The power of this card is the freedom to be you. Your Higher Self says that you are ready to release the old image of yourself (false identity) that needs the energy source from your addictions. When you do this, you will deactivate the outdated energy source (wound) and reconnect to your true core – to Source – and restore flow. It’s time to find the boundaries of your true identity – who you are and what you want. From this core place you become the person who knows themselves and therefore meets their own emotional needs. You are ready to be real, to make new choices guided and tapped into the energy that comes from your core identity. Be true to yourself and you will find a new Source to bring to your life – you.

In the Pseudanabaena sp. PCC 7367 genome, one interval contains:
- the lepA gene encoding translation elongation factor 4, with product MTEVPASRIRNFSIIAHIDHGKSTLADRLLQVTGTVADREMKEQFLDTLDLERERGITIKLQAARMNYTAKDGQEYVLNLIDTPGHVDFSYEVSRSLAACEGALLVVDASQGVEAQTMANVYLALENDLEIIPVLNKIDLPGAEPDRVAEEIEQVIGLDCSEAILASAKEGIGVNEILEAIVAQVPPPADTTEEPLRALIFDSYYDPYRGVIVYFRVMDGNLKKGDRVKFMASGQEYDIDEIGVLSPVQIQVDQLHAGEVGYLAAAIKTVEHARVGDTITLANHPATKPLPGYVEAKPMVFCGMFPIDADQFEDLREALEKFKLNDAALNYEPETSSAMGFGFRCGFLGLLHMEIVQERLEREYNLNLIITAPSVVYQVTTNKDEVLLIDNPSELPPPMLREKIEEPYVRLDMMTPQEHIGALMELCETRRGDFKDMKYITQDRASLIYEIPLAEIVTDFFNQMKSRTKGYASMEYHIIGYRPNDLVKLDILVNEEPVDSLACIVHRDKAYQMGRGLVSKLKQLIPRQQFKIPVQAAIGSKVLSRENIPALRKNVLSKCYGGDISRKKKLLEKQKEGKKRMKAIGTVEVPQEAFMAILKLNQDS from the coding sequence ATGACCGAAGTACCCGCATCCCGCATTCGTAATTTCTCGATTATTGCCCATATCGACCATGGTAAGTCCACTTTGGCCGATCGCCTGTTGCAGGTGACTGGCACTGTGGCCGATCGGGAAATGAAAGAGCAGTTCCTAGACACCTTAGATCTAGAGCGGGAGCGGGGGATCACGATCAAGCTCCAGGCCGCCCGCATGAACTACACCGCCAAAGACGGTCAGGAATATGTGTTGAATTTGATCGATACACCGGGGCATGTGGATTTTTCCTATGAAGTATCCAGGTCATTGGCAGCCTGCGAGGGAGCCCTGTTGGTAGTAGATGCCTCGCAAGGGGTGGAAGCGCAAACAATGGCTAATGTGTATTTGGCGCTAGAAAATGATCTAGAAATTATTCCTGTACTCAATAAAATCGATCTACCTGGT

Don’t be fooled into going back to the old self just because others positively affirm you and you enjoy the temporary rewards of your energy top-ups. Your Higher Self is telling you to identify and connect to this wound (emotional Source) that is fuelling this false sense of self. This connection is your path to healing. Let the emotion at the linchpin of your identity make itself known (fear of loss, abandonment, a lack of acknowledgement, emptiness, and so on). Let this emotion give you the information it holds  for you so that you can relax and let go of having to maintain your false identity.